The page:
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NEV vs. 17-4 Gross Test

December 9, 2010

Don’t be confused.  The 17-4 Gross Test is not the same thing as net economic value (NEV).

NCUA describes the 17-4 as a “quick and dirty” interest rate risk measure.  It is calculated by devaluing fixed-rate mortgages by 17% and adjustable-rate mortgages by 4%.  These devaluation factors represent the price loss on newly issued loans.  Securities subject to FAS 115 are also included in the 17-4.

Why will the results of a 17-4 Gross Test be different from NEV?  Here are just a few reasons.

The 17-4 only values mortgages and securities subject to FAS 115.  It does not value consumer loans or non-FAS 115 investments, as NEV does.

Also, notice the assumption that the mortgages are newly issued.  This assumption is important in that it also means the loans are assumed to be at par in the base interest rate environment.  An NEV analysis will reflect an assumed gain or loss on the portfolio.  This means that even if the dollar change in a +300 rate environment, for example, is the same in NEV and the 17-4 test, the percentage change will be different because the denominator used is different.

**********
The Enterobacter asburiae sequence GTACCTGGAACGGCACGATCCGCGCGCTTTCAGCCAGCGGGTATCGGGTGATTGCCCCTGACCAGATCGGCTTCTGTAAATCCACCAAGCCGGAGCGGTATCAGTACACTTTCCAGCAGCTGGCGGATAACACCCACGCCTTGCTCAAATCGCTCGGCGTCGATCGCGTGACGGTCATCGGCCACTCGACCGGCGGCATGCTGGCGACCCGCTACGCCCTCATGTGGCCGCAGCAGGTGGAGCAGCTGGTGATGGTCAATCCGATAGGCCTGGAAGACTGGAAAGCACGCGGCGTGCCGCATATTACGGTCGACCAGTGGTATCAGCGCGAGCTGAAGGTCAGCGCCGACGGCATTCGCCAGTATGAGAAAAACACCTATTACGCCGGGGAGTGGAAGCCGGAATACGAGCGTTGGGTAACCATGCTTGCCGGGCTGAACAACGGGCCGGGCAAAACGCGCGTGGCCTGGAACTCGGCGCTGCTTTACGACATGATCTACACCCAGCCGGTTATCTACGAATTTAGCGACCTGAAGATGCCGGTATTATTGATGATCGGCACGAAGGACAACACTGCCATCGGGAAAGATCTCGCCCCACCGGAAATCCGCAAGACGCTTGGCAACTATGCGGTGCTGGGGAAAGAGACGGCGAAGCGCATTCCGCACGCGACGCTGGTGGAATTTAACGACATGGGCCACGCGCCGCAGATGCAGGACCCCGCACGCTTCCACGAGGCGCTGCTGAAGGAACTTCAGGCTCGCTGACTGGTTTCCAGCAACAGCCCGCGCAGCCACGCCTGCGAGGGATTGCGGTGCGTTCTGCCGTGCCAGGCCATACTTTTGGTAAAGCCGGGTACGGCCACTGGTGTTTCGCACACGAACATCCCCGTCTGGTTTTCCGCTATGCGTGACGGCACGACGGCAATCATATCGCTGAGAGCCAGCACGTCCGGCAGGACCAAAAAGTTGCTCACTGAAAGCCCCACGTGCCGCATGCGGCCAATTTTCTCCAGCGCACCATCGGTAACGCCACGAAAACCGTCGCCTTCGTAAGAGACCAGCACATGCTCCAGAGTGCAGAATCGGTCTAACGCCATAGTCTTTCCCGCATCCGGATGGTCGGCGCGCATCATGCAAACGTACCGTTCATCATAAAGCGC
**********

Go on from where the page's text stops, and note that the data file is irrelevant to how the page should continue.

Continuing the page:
As far as funding goes, the 17-4 does not value non-maturity deposits, certificates of deposit (CDs) or borrowings.  Occasionally, people will confuse the 17-4 with an NEV analysis that values shares at par.  This is not the case.  A shares at par NEV does value term deposits and borrowings, which for most places hurts their NEV results today because rates have dropped since many of their CDs and borrowings were booked.

The purpose of this post is not to come to the defense of NEV, but rather to clarify the differences between the 17-4 Gross Test and NEV.

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